We learned about the function of diodes from the previous Diode Introduction article. As we know, a diode is an electronic device that allows the charge or electricity of a certain religion to go only in a certain direction.
PN Junction and Biasing
The diode basically has two sections. If we divide it into two halves, there are some positive charges on one side and some negative charges on the other side. If we add the negative end of the battery to the positively charged end of the diode and the positive end of the battery to the negative end of the diode as shown in the first figure below, the negative end of the battery will be negatively charged to the battery and the negative end of the battery will be negative to the battery. As a result, the layer between the two ends of the diode will increase and the current will not flow. But if we add the positive end of the battery with the positively charged end of the diode and the negative end of the battery with the negatively charged end of the diode as shown in the second figure, the positive and negative charges will accumulate in the battery. As a result, these charges will start coming toward each other and the width of the layer between the positive and negative charges of the diode will continue to decrease.
Thus at some point, its amplitude will disappear and electricity will flow through the diode. We call it forward bias as the current can flow in it. And if not, I call that connection reverse bias.
We call the end of the diode that has a positive charge P and the end that has a negative charge N. However, when drawing a circuit, we present this PN junction as an image.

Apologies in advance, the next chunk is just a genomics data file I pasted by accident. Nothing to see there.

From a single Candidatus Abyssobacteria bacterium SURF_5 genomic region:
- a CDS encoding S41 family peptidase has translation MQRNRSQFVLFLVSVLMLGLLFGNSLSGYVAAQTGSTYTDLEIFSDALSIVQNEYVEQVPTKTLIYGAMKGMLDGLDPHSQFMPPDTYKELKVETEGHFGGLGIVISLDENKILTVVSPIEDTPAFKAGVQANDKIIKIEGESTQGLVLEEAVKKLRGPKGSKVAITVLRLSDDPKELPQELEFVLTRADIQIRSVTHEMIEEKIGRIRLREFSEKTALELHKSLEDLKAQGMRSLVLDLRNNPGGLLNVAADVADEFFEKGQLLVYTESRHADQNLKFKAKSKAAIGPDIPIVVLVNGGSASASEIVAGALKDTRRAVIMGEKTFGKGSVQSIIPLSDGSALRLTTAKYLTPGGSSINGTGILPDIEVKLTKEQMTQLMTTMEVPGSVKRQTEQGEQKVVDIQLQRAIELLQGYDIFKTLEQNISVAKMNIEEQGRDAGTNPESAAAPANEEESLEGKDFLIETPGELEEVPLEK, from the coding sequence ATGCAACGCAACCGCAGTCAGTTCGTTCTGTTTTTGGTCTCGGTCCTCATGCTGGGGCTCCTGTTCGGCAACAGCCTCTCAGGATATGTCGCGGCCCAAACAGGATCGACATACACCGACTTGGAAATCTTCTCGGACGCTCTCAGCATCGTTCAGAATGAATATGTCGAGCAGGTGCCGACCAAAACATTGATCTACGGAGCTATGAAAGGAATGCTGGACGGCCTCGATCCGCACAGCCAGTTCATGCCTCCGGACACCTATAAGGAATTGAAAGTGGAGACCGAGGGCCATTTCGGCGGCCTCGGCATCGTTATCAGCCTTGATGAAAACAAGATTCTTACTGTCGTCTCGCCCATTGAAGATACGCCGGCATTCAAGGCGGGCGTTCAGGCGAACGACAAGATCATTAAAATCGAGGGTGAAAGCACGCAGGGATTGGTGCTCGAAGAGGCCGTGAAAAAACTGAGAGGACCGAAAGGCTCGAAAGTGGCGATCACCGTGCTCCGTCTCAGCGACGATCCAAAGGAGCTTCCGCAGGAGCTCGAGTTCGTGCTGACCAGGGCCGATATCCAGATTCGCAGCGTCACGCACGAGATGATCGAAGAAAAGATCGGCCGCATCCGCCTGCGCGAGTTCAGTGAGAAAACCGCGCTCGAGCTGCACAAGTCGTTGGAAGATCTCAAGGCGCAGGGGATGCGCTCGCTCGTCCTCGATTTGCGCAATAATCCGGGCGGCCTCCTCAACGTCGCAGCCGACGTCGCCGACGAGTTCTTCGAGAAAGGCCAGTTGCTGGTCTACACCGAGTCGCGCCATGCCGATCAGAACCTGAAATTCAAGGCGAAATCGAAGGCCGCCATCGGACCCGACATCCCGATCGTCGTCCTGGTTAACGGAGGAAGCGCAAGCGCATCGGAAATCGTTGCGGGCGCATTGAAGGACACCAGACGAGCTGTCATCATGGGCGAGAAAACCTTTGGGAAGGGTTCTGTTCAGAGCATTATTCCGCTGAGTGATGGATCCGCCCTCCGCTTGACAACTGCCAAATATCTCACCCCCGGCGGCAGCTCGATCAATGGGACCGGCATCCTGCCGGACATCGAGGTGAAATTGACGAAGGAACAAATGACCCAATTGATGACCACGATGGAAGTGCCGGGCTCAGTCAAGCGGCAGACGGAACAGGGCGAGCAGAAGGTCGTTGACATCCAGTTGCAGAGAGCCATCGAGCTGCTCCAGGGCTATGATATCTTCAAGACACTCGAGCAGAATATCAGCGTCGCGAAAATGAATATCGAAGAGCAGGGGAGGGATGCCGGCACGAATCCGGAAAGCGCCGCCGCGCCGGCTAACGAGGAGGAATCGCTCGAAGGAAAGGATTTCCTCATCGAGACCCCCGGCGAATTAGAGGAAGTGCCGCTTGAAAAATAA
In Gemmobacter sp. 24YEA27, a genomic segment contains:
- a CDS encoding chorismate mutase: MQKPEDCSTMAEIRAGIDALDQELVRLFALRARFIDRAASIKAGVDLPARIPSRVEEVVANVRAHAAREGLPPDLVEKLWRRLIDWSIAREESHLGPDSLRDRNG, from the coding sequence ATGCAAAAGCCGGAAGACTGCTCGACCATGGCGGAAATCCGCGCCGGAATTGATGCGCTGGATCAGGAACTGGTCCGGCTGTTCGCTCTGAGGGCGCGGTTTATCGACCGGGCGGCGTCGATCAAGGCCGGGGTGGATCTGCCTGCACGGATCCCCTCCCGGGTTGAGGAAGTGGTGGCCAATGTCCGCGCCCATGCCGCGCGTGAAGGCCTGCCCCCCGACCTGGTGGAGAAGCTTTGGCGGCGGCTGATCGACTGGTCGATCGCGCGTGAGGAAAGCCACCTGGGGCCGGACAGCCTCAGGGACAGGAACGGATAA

If the positive end of the battery is connected to the P end of the diode and the negative end of the battery is connected to the N end of the diode, then electricity can flow. Which we call forward bias. And if the negative end of the battery is connected to the P end of the diode and the positive end of the battery is connected to the N end of the diode, electricity cannot flow. Which we call reverse bias. With this knowledge, we can easily convert AC current to DC. But before that, you need to know about AC and DC currents.
AC and DC current
We know that any electronic connection has at least two connections. One of which we know as positive and the other as negative. But this does not happen in the case of AC current. In the case of AC current, the two wires alternately become positive and negative. Sometimes one is positive and the other is negative, and sometimes one is negative and the other is positive. That’s the way it goes.